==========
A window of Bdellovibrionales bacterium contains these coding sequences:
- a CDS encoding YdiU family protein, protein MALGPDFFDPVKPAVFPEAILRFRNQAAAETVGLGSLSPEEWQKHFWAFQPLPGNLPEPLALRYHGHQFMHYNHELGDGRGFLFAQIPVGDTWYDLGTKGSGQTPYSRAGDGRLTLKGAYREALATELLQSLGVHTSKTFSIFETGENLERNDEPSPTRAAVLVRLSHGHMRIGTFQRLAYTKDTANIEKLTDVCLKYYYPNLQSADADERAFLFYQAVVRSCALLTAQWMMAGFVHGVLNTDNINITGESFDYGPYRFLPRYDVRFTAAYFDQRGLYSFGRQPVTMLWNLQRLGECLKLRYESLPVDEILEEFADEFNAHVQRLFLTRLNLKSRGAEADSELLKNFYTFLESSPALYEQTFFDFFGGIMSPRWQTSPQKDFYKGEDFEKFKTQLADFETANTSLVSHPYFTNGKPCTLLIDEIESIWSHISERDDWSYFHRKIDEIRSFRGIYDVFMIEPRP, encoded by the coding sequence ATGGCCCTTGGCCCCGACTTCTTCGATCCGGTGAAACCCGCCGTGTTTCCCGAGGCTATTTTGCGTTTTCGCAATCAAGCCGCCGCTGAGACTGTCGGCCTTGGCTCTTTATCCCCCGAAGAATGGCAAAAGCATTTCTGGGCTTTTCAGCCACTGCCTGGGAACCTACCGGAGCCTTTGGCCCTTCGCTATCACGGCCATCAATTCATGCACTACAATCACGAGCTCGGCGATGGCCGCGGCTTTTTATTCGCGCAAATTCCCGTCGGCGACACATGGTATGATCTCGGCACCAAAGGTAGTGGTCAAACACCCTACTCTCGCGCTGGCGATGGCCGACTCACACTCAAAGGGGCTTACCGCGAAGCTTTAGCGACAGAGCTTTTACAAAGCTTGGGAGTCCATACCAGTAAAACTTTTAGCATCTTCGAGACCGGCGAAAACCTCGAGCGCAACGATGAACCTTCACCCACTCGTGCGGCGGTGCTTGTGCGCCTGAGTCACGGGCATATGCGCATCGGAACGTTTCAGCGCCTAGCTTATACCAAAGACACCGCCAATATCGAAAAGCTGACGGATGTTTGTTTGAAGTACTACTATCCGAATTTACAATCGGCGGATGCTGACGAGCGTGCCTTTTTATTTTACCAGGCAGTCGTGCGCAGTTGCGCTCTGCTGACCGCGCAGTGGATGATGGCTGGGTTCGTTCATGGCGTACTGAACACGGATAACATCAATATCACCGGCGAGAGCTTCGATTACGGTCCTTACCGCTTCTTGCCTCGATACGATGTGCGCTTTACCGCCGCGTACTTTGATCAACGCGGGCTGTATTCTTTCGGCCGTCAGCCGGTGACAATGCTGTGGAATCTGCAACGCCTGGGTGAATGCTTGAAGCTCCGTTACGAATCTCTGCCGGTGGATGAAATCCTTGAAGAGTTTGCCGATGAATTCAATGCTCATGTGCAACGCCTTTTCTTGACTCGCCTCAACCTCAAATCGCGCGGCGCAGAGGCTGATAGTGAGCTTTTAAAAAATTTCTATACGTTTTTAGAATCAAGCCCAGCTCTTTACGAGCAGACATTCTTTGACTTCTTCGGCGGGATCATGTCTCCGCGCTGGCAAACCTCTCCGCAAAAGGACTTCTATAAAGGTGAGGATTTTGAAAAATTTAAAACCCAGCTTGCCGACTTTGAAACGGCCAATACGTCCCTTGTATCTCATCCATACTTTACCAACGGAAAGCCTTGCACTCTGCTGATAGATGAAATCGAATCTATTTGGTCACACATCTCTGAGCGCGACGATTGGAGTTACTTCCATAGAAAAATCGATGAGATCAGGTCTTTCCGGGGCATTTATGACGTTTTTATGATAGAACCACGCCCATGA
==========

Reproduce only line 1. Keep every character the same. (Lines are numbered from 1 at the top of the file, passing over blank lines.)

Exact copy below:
A window of Bdellovibrionales bacterium contains these coding sequences: